Minnesota Researchers Developing Web Site That Aims To Curb Spread of HIV Among MSM
The Minneapolis Star Tribune on Sunday profiled Sexpulse, a Web site in development at the University of Minnesota School of Public Health that is the latest strategy to curb a "second wave" of HIV/AIDS cases among young men who have sex with men. According to a recent report published Thursday in CDC's Morbidity and Mortality Weekly Report, the number of new HIV diagnoses recorded between 2001 and 2006 among men who have sex with men ages 13 to 24 increased by 12.4% annually.
According to the Star Tribune, Sexpulse is attempting to capitalize on the prevalence of online social sites in an attempt to stop the epidemic. Professor Simon Rosser, along with others at the university, received a $3.5 million federal grant to create a prototype for online HIV intervention specifically for MSM. Rosser has recruited 2,700 men to test the Web site, and results will be available next year, the Star Tribune reports. If his surveys show men who use the site increase their safer-sex practices and return regularly, then the site will go live, and the link and advertisement for it will be posted on MSM social networking sites. "If this is successful, it is huge," Rosser said, adding, "We can flick a switch and make it available to every gay man in the world."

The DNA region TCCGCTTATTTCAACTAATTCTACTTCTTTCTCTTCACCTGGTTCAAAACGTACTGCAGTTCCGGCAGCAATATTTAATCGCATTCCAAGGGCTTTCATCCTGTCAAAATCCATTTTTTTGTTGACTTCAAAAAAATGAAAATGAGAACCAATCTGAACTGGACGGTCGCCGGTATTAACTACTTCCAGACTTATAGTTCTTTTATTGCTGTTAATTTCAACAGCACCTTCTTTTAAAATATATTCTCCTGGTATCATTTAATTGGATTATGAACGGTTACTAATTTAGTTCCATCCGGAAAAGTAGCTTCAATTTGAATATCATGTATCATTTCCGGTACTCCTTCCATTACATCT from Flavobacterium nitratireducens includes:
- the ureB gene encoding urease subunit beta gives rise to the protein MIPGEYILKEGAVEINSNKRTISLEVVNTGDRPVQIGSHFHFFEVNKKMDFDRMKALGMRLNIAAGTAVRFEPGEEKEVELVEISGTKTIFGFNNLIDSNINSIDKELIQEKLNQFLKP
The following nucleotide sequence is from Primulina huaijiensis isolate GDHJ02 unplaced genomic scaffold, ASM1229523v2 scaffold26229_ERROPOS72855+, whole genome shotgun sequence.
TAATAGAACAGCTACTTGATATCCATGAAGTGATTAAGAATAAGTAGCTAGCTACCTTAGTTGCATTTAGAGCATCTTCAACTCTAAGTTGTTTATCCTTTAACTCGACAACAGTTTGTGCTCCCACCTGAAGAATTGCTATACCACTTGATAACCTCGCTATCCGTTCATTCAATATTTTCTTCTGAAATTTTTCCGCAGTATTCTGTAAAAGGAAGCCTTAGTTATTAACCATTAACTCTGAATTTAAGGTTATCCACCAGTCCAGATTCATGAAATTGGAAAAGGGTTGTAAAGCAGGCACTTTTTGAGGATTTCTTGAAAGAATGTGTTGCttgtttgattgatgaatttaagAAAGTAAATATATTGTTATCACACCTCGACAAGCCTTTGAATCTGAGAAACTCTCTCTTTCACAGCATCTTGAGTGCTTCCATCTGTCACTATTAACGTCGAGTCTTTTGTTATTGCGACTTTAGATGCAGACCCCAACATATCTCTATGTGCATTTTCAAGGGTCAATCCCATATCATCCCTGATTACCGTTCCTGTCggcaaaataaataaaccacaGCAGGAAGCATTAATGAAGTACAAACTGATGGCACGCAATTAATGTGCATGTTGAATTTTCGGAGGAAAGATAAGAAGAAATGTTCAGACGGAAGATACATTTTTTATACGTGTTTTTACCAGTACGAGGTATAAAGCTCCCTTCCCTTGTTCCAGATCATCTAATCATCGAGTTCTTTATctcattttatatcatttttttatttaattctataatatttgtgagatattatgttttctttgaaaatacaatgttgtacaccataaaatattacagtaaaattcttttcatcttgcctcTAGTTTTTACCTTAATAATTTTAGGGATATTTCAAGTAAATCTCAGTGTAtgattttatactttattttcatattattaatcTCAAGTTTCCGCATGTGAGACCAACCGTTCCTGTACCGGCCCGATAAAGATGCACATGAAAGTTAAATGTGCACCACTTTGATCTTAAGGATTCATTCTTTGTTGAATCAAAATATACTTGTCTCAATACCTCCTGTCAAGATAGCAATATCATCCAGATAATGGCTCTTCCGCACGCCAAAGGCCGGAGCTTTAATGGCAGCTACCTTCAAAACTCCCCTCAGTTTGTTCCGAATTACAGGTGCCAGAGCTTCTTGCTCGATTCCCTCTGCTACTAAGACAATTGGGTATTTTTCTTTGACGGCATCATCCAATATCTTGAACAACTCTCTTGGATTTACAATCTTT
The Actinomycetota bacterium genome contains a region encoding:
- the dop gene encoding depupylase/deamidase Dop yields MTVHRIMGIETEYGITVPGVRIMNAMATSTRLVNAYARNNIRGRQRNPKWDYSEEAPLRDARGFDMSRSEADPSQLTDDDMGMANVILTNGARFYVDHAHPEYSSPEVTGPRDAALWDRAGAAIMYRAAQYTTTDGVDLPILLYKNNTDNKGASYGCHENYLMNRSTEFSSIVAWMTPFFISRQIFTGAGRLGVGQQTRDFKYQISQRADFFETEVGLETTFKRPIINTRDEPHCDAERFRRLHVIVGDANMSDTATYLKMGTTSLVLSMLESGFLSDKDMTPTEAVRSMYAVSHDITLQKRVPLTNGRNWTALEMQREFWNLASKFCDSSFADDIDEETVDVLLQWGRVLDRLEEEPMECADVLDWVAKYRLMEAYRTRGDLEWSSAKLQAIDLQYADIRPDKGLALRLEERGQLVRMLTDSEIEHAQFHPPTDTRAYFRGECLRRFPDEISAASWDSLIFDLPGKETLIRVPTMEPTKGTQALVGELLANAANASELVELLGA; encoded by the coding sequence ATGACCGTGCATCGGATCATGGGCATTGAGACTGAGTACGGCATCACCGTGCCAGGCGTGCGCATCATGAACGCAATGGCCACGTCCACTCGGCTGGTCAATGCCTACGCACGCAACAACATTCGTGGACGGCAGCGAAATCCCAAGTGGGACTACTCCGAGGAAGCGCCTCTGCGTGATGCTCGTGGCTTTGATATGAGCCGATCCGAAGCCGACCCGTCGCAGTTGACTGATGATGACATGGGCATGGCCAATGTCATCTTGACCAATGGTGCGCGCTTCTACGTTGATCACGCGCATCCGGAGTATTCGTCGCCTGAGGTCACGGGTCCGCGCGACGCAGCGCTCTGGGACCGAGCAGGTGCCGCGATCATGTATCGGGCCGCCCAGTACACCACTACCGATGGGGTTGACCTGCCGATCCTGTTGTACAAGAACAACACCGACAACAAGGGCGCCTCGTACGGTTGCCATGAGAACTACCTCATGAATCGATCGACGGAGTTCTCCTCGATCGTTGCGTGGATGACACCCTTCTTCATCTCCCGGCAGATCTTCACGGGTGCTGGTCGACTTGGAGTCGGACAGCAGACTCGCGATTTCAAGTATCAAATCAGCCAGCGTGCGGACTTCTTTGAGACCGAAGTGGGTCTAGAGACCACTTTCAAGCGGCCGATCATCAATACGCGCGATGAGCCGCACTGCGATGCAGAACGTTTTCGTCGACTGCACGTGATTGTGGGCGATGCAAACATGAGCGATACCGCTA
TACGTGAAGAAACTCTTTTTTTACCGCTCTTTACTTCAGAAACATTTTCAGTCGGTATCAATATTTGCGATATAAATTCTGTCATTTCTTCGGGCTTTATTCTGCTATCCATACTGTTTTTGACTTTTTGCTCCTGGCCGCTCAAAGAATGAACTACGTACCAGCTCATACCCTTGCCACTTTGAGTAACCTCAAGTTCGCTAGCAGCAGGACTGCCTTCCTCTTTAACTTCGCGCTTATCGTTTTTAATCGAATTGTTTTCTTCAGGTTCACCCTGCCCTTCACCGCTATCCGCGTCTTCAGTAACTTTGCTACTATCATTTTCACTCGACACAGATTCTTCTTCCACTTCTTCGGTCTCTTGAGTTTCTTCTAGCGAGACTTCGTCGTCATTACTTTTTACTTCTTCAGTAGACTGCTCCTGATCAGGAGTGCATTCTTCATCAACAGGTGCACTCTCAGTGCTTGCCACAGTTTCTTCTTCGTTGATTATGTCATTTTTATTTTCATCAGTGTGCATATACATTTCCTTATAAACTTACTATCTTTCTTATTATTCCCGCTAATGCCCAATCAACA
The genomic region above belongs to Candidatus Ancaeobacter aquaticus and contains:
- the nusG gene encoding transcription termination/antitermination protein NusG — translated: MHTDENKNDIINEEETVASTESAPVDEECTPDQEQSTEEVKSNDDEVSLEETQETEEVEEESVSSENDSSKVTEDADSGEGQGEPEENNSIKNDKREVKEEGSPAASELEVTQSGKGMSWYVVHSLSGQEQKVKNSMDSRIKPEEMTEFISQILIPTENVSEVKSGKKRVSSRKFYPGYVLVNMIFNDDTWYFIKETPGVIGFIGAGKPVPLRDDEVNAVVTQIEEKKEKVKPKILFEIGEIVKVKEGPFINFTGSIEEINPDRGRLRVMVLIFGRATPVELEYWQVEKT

According to the Star Tribune, some experts debate whether the Internet is driving risky sexual behavior among MSM. Rosser and Gary Remafedi, an expert on adolescent health and HIV at the university, recently published a study comparing behavior of men who find partners on the Internet with those who find them in bars or elsewhere and with those who do both. The study found the Internet alone did not increase sexual behavior, but MSM who use both outlets were more likely to engage in risky sexual behaviors, Rosser said. He added that the Internet appears to be having an indirect effect -- the number of cases might be rising in part because the Internet increases the sheer number of sexual encounters by MSM. Remafedi said, "The technology is not the problem. But it may be the solution. Millions of people are using the Internet to meet partners, so it's a wonderful venue to intervene."
Michael Allen, CEO of Allen Interactions, is working with Rosser and other experts at the university to build the site. "A lot of health education Web sites are ... constantly trying to scare you or tell you how bad things are," Allen said, adding that Sexpulse is different because it is fun, funny and designed to change behavior through both education and boosting self-esteem (Marcotty, Minneapolis Star Tribune, 6/29).